"Greek Mythology" refers to stories made by the ancient Greeks about the occurrences of daily events. Generally, myths arise when man attempts to explain how certain natural phenomena could occur, or to explain open questions like "What happens after death?" One of the oldest known Greek myths is the epic poem of Odyssey, telling the story of the Greek hero Odysseus and his long journey home following the fall of Troy. In modern days, references to many of these myths are found in archeological dig-sites.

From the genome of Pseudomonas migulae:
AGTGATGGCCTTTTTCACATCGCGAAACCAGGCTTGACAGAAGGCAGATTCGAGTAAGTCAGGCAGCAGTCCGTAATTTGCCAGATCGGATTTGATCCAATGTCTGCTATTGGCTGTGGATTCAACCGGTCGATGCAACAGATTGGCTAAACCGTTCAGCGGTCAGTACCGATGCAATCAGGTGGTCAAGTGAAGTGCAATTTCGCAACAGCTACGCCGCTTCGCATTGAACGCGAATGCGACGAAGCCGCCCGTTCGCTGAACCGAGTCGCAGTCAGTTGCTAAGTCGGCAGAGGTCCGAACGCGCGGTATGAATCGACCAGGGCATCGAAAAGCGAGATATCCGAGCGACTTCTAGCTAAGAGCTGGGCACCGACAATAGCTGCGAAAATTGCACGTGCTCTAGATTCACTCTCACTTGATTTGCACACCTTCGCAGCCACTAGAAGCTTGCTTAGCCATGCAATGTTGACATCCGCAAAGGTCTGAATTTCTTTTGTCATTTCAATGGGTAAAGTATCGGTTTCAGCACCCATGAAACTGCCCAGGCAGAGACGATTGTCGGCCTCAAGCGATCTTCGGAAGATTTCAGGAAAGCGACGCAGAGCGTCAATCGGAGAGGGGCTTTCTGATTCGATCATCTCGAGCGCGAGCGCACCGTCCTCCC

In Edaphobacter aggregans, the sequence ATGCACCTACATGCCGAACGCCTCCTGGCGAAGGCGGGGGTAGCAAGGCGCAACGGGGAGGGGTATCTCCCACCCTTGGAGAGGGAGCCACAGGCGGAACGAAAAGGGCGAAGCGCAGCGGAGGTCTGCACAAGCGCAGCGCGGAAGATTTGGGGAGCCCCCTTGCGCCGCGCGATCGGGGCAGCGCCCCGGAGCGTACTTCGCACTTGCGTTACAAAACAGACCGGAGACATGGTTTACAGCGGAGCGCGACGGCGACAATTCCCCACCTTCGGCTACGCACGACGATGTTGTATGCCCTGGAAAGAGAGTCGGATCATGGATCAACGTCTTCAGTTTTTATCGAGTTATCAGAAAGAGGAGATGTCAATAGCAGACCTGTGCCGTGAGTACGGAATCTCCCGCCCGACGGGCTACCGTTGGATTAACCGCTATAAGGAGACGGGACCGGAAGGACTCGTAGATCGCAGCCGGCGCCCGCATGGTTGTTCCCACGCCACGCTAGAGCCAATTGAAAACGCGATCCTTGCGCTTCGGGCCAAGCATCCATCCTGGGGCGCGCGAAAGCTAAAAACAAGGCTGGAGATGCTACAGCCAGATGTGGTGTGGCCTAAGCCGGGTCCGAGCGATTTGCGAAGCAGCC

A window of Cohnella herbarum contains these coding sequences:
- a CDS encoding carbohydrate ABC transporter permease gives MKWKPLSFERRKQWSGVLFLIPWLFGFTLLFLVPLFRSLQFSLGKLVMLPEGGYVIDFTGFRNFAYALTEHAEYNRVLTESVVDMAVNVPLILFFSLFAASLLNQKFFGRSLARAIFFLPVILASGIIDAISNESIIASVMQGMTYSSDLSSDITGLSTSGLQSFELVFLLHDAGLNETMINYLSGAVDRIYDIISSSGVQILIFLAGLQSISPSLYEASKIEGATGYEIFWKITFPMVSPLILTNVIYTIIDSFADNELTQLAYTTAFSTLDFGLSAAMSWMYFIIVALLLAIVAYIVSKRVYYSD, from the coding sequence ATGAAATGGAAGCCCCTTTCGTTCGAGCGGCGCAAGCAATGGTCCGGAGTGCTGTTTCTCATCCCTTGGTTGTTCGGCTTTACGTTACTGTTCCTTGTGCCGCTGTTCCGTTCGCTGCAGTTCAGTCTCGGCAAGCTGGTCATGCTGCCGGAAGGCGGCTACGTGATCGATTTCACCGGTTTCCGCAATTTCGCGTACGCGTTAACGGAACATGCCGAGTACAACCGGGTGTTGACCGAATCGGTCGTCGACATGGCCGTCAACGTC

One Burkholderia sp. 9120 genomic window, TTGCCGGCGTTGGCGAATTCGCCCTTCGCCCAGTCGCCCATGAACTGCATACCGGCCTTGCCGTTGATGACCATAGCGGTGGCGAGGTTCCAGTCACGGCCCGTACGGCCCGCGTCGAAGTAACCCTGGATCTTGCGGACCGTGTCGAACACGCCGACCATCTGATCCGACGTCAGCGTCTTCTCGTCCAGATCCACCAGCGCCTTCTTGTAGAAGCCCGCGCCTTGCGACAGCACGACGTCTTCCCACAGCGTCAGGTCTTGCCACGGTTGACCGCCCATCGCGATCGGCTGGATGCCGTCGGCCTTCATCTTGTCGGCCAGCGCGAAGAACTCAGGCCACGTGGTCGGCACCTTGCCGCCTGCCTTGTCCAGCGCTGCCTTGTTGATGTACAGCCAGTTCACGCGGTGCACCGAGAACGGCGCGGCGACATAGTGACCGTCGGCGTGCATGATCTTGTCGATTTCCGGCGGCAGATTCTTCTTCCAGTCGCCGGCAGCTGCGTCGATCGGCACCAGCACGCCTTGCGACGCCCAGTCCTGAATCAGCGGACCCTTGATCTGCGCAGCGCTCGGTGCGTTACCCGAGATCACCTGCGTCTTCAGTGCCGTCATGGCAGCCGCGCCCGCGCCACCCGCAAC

The Moirai (Moirae) were the three goddesses of fate who personified the inescapable destiny of man. They assigned to every person his or her fate or share in the scheme of things. Their name means "Parts." "Shares" or "Alottted Portions." The individuals were Klotho (Clotho), the "the Spinner," who spun the thread of life, Lakhesis (Lachesis), "the Apportioner of Lots", who measured it, and Atropos (or Aisa), "She who cannot be turned," who cut it short. Continue reading...